Sweeping development throughout the Amazon rainforest is an abiding concern for indigenous groups. The Amazon’s extraordinary biodiversity is being destroyed for profits and political gain. In response, an alliance of some 500 indigenous groups from nine countries, known as COICA, is planning to safeguard a “sacred corridor of life and culture” covering 761,600 square miles—an area about the size of Mexico. The alliance presented its Bogota Declaration, outlining “the principles and joint vision of the indigenous confederations to protect the Amazon rainforest by using a traditional and holistic perspective,” at the 14th UN Biodiversity Conference, held in Egypt in November 2018.
In a report for Common Dreams, Tuntiak Katan, the alliance’s vice president, said, “This space is the world’s last great sanctuary for biodiversity. It is there because we are there. Other places have been destroyed.”
The alliance aims to protect biodiversity in the “triple-A” corridor from the Andes mountains across the Amazon to the Atlantic Ocean. This region faces challenges from agribusiness, mining, and the global climate crisis. But members of the alliance also aim to address territorial rights. As Common Dreams reported, they “don’t recognize modern national borders created by colonial settlers.” Katan, COICA’s vice president, observed, “”We know the governments will try to go over our heads,” he said. “This is nothing new for us. We have faced challenges for hundreds of years.”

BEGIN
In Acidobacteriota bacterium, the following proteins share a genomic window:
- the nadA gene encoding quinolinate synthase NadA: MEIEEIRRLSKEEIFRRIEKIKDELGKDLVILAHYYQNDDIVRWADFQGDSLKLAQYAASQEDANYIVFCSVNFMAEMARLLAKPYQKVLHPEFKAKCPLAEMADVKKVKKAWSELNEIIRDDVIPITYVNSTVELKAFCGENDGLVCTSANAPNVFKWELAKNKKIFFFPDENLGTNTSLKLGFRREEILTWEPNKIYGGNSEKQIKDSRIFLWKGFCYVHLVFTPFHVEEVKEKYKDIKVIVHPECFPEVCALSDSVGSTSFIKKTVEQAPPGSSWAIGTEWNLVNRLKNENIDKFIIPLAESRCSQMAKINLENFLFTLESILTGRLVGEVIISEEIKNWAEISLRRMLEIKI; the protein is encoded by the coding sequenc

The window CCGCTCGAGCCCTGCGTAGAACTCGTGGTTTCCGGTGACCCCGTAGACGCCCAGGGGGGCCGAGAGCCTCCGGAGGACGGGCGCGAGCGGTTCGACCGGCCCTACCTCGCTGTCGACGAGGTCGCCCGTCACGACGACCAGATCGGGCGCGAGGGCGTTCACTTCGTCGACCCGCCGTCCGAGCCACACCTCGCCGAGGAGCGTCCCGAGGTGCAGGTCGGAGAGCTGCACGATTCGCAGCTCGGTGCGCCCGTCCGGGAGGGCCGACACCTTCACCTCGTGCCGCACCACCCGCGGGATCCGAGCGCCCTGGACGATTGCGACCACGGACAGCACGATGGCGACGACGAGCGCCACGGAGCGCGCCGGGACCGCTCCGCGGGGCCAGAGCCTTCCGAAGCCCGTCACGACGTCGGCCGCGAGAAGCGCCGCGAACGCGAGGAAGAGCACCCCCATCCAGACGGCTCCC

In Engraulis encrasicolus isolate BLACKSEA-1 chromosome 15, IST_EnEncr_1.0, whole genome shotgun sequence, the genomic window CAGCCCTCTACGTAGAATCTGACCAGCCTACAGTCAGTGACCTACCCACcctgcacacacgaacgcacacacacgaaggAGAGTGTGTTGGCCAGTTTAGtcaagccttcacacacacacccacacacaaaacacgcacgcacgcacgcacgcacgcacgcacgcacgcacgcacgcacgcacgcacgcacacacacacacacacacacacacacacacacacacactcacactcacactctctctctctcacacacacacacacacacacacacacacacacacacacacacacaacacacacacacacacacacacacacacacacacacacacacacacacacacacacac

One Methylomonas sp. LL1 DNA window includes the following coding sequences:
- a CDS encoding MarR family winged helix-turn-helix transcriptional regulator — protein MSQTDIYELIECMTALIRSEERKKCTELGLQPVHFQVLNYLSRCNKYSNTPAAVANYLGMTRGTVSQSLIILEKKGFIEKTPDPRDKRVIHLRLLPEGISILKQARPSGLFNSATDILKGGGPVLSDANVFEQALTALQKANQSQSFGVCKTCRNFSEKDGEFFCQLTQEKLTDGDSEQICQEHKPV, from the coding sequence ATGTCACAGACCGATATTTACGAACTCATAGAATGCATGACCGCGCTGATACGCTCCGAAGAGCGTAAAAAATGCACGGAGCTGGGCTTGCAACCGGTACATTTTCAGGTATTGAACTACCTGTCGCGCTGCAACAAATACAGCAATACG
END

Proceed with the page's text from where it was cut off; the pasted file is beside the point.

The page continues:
New rightwing leaders in Brazil and Colombia threaten to undermine COICA’s plans. In October, 2017, Jair Bolsonaro, Brazil’s incumbent president, indicated that he would only stay in the Paris climate agreement if Brazil was guaranteed sovereignty over indigenous land and the “triple-A” region. According to Juan Carlos Jintiach of COICA, Bolsonaro’s comments about environmental and indigenous issues “are concerning because they nurture a disturbing tendency in different parts of the world, where almost three-fourths of environmental defenders assassinated in 2017 were indigenous leaders; where opposing agroindustry is the main cause for assassination of our leaders worldwide; and where imposing projects on to communities without their free, prior, and informed consent is at the root of all attacks to indigenous and community leaders.
Observing that indigenous peoples and communities “face costly and difficult processes to legalize their lands,” while corporations “obtain licenses with ease,” Jintiach called for Bolsonaro to obey all laws and ensure the rights and safety of the people of Brazil.
Jessica Corbett, “Calling for Corridor of Life and Culture, Indigenous Groups from Amazon Propose Creation of Largest Protected Area on Earth,” Common Dreams, November 21, 2018, https://www.commondreams.org/news/2018/11/21/calling-corridor-life-and-culture-indigenous-groups-amazon-propose-creation-largest.
Student Researcher: Robert Andreacchi, (Sonoma State University)
Faculty Evaluator: Peter Phillips, (Sonoma State University)